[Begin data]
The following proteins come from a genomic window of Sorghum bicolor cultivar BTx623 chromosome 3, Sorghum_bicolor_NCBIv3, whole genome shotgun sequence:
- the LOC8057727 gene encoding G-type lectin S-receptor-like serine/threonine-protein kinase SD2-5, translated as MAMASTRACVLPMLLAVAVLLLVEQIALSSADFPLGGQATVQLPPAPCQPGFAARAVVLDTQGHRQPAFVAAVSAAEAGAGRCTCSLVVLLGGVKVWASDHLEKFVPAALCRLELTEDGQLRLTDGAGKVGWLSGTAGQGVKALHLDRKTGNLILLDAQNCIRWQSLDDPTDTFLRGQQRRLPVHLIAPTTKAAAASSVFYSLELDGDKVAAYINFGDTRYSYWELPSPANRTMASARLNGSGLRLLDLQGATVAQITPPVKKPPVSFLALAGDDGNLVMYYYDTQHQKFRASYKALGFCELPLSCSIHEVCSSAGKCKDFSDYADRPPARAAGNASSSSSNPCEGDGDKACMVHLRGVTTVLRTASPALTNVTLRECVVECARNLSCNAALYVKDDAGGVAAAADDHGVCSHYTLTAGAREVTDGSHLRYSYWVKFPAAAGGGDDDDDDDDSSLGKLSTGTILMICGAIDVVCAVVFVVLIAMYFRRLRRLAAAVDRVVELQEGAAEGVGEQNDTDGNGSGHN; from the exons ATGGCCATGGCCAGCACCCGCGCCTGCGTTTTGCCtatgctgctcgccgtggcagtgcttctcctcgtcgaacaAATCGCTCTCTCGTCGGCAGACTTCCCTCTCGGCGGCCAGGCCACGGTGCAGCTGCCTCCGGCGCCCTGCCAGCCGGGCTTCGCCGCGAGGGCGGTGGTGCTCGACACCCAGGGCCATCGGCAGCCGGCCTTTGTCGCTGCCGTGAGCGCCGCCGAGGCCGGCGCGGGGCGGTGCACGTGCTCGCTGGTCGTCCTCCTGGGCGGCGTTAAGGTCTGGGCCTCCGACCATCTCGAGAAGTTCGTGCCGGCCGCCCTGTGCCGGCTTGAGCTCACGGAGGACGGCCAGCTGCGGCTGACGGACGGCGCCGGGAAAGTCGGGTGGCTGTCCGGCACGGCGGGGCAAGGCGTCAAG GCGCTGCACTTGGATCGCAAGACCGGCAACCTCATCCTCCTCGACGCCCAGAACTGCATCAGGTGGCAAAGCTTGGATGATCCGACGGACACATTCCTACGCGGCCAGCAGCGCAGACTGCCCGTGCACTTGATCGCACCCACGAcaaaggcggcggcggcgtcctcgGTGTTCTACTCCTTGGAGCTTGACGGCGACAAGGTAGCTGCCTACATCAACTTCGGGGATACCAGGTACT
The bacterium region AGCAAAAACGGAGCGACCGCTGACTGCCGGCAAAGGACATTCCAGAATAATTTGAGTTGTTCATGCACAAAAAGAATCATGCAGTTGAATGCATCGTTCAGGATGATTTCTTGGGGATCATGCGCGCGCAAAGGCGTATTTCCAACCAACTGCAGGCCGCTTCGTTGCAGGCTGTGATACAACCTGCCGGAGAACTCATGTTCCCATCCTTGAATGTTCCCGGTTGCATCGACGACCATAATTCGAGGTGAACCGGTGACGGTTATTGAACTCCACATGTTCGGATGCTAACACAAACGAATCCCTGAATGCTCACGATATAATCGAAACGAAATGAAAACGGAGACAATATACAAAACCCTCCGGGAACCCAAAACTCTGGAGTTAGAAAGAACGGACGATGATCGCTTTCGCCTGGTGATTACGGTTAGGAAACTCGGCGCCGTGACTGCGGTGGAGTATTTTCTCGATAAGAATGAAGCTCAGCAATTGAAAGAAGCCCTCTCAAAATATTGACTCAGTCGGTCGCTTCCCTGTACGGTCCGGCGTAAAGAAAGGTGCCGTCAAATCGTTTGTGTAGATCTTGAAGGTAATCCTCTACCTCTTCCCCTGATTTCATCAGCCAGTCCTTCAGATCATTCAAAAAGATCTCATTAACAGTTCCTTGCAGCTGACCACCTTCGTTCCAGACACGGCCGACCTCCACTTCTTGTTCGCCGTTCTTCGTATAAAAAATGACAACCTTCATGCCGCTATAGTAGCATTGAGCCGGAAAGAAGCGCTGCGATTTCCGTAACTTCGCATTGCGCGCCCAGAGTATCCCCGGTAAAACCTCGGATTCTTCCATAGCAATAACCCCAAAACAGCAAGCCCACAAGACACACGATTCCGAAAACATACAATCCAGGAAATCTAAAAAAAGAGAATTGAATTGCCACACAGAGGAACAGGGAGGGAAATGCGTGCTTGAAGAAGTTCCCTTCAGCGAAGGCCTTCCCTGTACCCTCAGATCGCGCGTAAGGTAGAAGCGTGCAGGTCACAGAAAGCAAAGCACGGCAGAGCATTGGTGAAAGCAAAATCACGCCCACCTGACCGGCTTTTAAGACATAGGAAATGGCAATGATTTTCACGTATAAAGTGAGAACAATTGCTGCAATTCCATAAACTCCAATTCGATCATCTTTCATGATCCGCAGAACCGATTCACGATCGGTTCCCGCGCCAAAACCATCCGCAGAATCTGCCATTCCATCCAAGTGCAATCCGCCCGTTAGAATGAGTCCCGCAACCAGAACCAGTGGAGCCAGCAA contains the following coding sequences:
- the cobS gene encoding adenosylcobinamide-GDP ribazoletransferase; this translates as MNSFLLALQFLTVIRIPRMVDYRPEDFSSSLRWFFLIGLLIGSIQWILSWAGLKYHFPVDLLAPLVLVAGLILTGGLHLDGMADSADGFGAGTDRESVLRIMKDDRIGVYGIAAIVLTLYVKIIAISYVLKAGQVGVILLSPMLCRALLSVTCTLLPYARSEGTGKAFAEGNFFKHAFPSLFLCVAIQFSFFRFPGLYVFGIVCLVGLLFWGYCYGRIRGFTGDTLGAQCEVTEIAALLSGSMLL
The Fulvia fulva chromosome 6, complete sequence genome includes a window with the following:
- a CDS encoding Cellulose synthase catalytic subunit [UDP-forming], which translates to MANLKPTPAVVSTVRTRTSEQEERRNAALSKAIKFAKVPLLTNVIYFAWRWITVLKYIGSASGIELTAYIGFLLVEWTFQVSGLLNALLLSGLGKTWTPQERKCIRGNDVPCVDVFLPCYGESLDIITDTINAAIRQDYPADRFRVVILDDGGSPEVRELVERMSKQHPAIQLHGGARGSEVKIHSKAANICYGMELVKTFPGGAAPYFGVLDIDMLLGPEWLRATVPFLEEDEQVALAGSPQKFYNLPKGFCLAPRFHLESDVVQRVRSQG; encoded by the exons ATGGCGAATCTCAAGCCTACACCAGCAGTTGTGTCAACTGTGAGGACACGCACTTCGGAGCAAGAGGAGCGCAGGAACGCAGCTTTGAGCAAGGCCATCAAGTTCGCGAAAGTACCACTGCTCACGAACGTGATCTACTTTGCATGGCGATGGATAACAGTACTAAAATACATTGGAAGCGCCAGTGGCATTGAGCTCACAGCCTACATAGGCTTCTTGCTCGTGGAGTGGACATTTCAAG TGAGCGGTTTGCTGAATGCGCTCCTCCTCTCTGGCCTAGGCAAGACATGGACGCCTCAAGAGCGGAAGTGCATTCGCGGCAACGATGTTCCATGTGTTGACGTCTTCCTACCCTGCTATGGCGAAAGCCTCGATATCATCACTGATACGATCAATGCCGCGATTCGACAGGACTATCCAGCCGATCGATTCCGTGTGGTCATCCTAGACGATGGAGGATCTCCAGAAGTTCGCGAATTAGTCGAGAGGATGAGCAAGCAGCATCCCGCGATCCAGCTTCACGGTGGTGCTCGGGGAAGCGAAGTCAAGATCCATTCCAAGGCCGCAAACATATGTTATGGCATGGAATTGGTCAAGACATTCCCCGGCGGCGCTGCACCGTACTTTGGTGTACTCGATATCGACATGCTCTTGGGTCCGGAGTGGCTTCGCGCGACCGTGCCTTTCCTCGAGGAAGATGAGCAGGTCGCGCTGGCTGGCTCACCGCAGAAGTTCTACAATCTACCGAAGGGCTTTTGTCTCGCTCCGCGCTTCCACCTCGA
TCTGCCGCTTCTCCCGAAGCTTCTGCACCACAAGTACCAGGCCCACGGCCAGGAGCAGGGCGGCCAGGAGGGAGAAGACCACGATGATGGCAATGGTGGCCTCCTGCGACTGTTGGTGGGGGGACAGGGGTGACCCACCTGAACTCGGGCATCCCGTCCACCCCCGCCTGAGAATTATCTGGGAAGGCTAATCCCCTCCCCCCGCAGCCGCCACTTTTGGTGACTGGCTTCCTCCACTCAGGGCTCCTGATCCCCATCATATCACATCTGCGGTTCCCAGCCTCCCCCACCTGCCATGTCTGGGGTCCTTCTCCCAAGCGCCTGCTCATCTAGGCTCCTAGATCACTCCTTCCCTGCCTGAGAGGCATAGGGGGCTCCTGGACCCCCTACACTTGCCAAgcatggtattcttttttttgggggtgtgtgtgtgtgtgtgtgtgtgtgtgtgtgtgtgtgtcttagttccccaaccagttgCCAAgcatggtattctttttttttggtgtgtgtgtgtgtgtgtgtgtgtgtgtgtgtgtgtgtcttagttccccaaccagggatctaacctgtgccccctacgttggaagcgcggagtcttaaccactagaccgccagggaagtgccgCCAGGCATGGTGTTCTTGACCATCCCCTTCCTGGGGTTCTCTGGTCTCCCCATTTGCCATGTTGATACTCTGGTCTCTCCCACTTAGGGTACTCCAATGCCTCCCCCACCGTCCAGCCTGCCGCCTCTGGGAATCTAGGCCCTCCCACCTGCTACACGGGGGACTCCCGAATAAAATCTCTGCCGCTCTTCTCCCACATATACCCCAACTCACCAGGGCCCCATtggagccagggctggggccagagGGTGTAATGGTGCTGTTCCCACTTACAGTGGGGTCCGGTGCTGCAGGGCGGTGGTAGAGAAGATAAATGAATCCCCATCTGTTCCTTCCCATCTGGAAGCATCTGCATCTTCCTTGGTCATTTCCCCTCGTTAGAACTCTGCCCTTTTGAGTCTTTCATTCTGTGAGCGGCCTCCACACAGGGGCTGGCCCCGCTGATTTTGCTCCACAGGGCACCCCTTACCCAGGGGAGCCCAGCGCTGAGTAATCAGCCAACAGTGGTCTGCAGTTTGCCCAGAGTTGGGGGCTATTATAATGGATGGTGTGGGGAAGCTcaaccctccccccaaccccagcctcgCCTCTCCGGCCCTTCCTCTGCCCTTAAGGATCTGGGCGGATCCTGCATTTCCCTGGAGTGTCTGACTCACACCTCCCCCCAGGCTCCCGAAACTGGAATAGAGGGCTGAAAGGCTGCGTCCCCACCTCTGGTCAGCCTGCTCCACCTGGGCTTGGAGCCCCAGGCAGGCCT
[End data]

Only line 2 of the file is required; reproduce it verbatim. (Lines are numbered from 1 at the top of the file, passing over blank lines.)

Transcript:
- the LOC8057727 gene encoding G-type lectin S-receptor-like serine/threonine-protein kinase SD2-5, translated as MAMASTRACVLPMLLAVAVLLLVEQIALSSADFPLGGQATVQLPPAPCQPGFAARAVVLDTQGHRQPAFVAAVSAAEAGAGRCTCSLVVLLGGVKVWASDHLEKFVPAALCRLELTEDGQLRLTDGAGKVGWLSGTAGQGVKALHLDRKTGNLILLDAQNCIRWQSLDDPTDTFLRGQQRRLPVHLIAPTTKAAAASSVFYSLELDGDKVAAYINFGDTRYSYWELPSPANRTMASARLNGSGLRLLDLQGATVAQITPPVKKPPVSFLALAGDDGNLVMYYYDTQHQKFRASYKALGFCELPLSCSIHEVCSSAGKCKDFSDYADRPPARAAGNASSSSSNPCEGDGDKACMVHLRGVTTVLRTASPALTNVTLRECVVECARNLSCNAALYVKDDAGGVAAAADDHGVCSHYTLTAGAREVTDGSHLRYSYWVKFPAAAGGGDDDDDDDDSSLGKLSTGTILMICGAIDVVCAVVFVVLIAMYFRRLRRLAAAVDRVVELQEGAAEGVGEQNDTDGNGSGHN; from the exons ATGGCCATGGCCAGCACCCGCGCCTGCGTTTTGCCtatgctgctcgccgtggcagtgcttctcctcgtcgaacaAATCGCTCTCTCGTCGGCAGACTTCCCTCTCGGCGGCCAGGCCACGGTGCAGCTGCCTCCGGCGCCCTGCCAGCCGGGCTTCGCCGCGAGGGCGGTGGTGCTCGACACCCAGGGCCATCGGCAGCCGGCCTTTGTCGCTGCCGTGAGCGCCGCCGAGGCCGGCGCGGGGCGGTGCACGTGCTCGCTGGTCGTCCTCCTGGGCGGCGTTAAGGTCTGGGCCTCCGACCATCTCGAGAAGTTCGTGCCGGCCGCCCTGTGCCGGCTTGAGCTCACGGAGGACGGCCAGCTGCGGCTGACGGACGGCGCCGGGAAAGTCGGGTGGCTGTCCGGCACGGCGGGGCAAGGCGTCAAG GCGCTGCACTTGGATCGCAAGACCGGCAACCTCATCCTCCTCGACGCCCAGAACTGCATCAGGTGGCAAAGCTTGGATGATCCGACGGACACATTCCTACGCGGCCAGCAGCGCAGACTGCCCGTGCACTTGATCGCACCCACGAcaaaggcggcggcggcgtcctcgGTGTTCTACTCCTTGGAGCTTGACGGCGACAAGGTAGCTGCCTACATCAACTTCGGGGATACCAGGTACT